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Film 50: History of Cinema

Wednesday, April 29, 2009
3:00 p.m. Persepolis
Marjane Satrapi, Vincent Paronnaud (France, 2007)

Lecture by Marilyn Fabe

Special admission prices apply: General admission, $11.50; BAM/PFA members, $7.50; UC Berkeley students, $5.50; Seniors, disabled persons, UC Berkeley faculty and staff, non–UC Berkeley students, and youth 17 and under, $8.50.

“A striking animated production, made in France but rooted in Iran. Its origins lie in two graphic novels by Marjane Satrapi, who has co-directed the movie version with Vincent Paronnaud. She is plainly the source for her heroine, also named Marjane, who is born in Tehran during the Shah’s regime and grows up to witness the revolution of 1979; the mood, at first exultant, is soon darkened by a new sense of repression and threat. Marjane is an instinctive foe of the system, though her idea of rebellion is to listen to Iron Maiden in her bedroom, and a period spent as a student in Vienna ends in frustration and woe. Most of the film is in black-and-white, with sharply clipped and unshaded images; there is no denying their clarity and wit.”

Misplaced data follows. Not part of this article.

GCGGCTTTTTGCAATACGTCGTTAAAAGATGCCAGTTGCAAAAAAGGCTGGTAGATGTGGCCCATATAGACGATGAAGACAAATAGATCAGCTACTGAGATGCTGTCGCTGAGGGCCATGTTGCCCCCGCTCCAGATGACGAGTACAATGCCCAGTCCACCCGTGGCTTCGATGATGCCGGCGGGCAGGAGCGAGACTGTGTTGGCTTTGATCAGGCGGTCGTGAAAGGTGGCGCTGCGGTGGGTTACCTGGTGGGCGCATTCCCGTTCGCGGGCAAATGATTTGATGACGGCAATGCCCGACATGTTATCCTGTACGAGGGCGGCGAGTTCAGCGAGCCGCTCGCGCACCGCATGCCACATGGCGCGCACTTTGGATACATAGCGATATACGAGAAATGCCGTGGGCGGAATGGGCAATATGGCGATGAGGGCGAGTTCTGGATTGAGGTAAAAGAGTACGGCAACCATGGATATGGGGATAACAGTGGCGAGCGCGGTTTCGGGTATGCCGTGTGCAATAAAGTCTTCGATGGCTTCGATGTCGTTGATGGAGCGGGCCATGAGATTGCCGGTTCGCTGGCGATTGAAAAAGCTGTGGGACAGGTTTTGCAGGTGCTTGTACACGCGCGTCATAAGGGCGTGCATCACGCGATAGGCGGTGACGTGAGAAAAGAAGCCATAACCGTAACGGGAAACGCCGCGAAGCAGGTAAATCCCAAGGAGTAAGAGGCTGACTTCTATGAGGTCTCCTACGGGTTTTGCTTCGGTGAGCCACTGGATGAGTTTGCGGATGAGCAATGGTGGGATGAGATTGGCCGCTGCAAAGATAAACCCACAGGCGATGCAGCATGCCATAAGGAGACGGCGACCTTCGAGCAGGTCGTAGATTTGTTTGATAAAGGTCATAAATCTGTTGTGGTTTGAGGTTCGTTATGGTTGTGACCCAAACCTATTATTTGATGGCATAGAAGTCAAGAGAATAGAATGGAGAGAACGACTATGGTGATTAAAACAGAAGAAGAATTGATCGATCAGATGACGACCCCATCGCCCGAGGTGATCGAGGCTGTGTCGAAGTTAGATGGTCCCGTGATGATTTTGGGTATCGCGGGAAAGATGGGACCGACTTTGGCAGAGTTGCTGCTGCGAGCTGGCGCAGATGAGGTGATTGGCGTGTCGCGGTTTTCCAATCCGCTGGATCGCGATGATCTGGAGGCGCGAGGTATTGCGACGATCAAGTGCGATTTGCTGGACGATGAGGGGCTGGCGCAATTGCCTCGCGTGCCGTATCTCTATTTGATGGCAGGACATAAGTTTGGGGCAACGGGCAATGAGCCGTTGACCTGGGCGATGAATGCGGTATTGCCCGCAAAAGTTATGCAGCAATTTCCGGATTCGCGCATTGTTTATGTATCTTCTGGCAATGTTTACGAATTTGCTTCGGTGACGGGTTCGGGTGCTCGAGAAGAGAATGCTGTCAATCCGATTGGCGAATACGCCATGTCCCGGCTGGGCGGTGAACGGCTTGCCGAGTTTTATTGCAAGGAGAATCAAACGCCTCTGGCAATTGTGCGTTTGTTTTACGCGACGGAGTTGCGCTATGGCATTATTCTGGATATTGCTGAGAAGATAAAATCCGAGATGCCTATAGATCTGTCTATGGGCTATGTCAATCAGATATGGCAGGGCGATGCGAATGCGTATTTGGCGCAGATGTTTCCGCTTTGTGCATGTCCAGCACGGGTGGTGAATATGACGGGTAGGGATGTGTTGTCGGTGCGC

—Anthony Lane, The New Yorker

• (95 mins, In French, English, Persian, and German with English subtitles, Color, 35mm, From New Yorker Films)